A former top military aide to three U.S. presidents and his business partner made a simple pitch to foreign investors: Pump money into post-Katrina rebuilding efforts in New Orleans and get an easy path to a green card allowing them to stay in the U.S.
But rather than using the money to build a promised hotel complex in Algiers, retired Air Force Col. Timothy Milbrath and William B. “Bart” Hungerford Jr. spent it buying things like half-million-dollar homes for themselves, federal prosecutors say.
A grand jury in New Orleans handed up a raft of fraud charges Friday against Milbrath, 62, and Hungerford, 57, and they could face years in prison and hundreds of thousands of dollars in fines if convicted.
At the center of the case is the so-called EB-5 visa program, which allows immigrants to obtain permanent residency if they invest at least $500,000 in a U.S. company that within two years creates jobs for 10 Americans in an area with a high unemployment rate.
New Orleans was one such area following its devastation by Hurricane Katrina in 2005. And in October 2006, then-Mayor Ray Nagin’s administration signed a contract giving a company founded by Milbrath and Hungerford the exclusive right to link EB-5 visa hopefuls with local projects in which to invest.
The company, NobleOutReach, collected $15.5 million from 31 immigrants from countries such as China, Turkey, Jamaica, Iraq, Singapore, the United Arab Emirates and the United Kingdom.
Milbrath and Hungerford, of Maryland, bought into several coffee shops and bars that brought jobs to some of the areas in New Orleans that Katrina least affected, so none of that helped the investors’ quest for green cards, according to reports from WWL-TV.
Plans to build a hotel, conference center and WOW Cafe & Wingery on an empty lot in the 3000 block of Gen. de Gaulle Drive in Algiers were supposed to help the investors’ status in the EB-5 program.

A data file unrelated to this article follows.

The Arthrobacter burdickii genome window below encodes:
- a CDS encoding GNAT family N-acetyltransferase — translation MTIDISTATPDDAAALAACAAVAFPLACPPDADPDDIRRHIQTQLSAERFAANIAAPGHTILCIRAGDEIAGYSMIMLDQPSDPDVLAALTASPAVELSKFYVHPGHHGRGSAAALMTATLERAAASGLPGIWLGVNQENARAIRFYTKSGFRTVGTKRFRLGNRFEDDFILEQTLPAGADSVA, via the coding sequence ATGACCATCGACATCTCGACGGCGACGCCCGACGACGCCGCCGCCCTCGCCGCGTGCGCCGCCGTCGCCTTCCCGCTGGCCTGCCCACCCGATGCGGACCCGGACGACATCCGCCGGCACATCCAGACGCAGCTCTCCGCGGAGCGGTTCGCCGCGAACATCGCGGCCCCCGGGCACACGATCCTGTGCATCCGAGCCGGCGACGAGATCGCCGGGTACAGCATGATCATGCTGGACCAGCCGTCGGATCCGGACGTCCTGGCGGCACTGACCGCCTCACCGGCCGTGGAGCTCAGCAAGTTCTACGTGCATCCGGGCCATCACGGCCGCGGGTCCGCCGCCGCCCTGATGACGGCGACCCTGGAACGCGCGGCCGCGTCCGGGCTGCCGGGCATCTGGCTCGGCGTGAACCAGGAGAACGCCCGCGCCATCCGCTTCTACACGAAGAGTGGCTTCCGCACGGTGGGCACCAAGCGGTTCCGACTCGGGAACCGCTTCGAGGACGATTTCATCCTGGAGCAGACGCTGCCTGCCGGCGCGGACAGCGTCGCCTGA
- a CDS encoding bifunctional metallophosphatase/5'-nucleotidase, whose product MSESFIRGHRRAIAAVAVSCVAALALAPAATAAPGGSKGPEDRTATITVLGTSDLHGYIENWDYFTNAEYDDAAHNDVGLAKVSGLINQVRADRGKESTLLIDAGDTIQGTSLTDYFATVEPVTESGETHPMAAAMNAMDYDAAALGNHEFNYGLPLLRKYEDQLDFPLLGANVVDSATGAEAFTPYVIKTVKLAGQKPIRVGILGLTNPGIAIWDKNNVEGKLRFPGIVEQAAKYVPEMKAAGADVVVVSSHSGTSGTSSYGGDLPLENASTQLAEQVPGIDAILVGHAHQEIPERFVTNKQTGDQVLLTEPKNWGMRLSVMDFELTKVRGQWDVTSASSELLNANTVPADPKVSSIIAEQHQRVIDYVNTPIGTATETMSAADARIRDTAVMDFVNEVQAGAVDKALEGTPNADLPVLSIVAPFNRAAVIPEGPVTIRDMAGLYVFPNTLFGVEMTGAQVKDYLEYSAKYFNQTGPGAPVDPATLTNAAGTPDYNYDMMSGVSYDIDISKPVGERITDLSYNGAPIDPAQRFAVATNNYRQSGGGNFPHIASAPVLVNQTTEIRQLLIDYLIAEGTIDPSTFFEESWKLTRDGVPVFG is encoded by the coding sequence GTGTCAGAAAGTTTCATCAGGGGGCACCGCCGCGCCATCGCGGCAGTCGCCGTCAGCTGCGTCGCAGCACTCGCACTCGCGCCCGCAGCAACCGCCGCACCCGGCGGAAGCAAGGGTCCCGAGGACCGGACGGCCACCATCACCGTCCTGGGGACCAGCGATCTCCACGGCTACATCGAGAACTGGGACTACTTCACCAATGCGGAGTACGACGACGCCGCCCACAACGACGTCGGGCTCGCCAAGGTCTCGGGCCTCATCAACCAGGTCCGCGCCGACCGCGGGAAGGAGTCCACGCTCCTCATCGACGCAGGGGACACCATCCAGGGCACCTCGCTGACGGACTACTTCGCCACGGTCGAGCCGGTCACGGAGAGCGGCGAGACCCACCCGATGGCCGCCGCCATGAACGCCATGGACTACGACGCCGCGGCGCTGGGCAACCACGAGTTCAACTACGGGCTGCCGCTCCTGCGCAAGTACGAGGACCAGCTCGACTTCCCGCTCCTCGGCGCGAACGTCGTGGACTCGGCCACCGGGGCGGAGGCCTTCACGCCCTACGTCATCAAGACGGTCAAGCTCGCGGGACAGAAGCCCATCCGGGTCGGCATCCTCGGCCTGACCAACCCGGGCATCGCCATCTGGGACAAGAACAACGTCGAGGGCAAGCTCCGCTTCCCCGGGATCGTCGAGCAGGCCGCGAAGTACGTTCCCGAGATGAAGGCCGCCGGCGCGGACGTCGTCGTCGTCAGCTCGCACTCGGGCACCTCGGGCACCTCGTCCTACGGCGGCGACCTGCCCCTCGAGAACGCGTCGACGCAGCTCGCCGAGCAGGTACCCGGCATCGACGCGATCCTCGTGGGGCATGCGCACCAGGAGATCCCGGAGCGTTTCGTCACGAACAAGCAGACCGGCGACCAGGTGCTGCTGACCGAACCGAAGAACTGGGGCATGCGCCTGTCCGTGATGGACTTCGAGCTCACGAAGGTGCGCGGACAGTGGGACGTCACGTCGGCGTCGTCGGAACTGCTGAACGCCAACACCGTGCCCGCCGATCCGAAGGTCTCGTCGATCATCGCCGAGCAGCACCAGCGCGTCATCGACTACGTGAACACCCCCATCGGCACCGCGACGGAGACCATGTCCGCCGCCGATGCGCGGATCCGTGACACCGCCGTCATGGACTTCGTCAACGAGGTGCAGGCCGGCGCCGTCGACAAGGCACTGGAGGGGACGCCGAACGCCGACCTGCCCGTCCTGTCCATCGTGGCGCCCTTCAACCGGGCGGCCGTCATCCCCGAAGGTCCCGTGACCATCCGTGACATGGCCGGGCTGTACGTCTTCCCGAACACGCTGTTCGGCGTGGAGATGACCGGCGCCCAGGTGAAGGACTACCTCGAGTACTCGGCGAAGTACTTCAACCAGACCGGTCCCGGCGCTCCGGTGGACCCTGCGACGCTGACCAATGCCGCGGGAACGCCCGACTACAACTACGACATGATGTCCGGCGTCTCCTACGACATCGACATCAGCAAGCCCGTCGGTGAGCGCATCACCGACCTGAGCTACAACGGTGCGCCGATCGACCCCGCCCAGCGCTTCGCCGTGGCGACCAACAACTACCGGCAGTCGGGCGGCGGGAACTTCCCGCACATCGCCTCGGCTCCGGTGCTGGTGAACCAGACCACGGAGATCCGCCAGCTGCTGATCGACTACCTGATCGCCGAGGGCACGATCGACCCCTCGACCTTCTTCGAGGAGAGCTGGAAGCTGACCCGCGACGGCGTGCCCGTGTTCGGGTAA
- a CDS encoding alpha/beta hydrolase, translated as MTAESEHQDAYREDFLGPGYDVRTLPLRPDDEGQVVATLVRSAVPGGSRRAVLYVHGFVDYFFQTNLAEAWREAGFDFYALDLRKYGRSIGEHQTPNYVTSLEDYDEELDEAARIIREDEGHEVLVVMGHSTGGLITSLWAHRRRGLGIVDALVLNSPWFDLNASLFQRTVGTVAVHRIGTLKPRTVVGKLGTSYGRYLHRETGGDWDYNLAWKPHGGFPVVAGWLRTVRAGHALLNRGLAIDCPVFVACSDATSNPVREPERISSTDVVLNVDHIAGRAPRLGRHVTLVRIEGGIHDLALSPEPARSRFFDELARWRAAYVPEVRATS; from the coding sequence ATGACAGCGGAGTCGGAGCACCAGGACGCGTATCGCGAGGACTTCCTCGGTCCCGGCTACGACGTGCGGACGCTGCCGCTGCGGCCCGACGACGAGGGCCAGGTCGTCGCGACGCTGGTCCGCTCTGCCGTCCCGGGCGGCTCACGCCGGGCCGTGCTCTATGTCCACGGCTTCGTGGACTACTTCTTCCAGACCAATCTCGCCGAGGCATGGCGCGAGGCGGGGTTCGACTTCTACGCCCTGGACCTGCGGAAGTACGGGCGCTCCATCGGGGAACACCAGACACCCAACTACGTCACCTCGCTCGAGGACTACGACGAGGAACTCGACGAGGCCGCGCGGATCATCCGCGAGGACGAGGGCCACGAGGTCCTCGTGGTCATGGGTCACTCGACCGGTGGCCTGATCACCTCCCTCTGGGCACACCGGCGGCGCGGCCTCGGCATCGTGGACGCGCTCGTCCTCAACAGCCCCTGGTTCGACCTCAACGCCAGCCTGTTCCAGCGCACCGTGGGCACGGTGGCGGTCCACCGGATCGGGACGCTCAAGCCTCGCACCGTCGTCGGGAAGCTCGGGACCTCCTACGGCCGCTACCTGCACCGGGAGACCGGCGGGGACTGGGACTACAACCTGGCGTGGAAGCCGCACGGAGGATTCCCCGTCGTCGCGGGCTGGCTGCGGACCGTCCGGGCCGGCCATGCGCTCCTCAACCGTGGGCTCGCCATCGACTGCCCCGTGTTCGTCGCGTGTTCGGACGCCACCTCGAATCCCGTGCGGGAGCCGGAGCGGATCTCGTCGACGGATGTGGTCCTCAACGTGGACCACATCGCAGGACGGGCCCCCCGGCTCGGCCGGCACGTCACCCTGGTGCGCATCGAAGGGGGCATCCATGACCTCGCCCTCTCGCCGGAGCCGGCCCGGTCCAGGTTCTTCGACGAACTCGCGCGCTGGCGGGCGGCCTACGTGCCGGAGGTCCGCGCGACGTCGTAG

Yet the complex never materialized, despite a groundbreaking ceremony that featured live music, dancing, and speeches from city and state politicos.
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Among other things, federal authorities say, Milbrath and Hungerford instead used the money to pay their and their wives' salaries — roughly $210,000 each one year.
Some of the money also helped Milbrath buy a $580,000 vacation home in Delaware, the indictment says, and Hungerford allegedly used some of it to buy a $490,000 home in Virginia that he then rented to his relatives.
Milbrath and Hungerford claimed that checks they wrote for themselves from investor funds were loans and loan repayments. To hide where the money was actually going, they set up an elaborate web of companies and lied to federal immigration officials as well as New Orleans leaders, prosecutors allege.
Investors filed a lawsuit in 2014 in New Orleans’ Civil District Court seeking damages from Hungerford, Milbrath, their wives and various companies. The plaintiffs argued that the scam robbed them of money and left them facing deportation proceedings when their visas expired and the jobs required for them to get green cards weren’t created.
Some of the plaintiffs had settled before the feds charged Milbrath and Hungerford on Friday with five counts of wire fraud plus counts of plotting to commit mail and wire fraud, commit immigration fraud and launder money.
Through the years, there have been a number of fraud cases involving the EB-5 visa program.
A message left at a telephone number associated with NobleOutReach was not returned. An attorney for the investors who sued Hungerford and Milbrath didn’t respond to a request for comment either.
Milbrath served as the White House Military Office’s chief of staff under Presidents Ronald Reagan, George H.W. Bush and Bill Clinton.
Nagin in 2014 was sentenced to 10 years in prison following his conviction on corruption charges.
Staff writer John Simerman contributed to this report.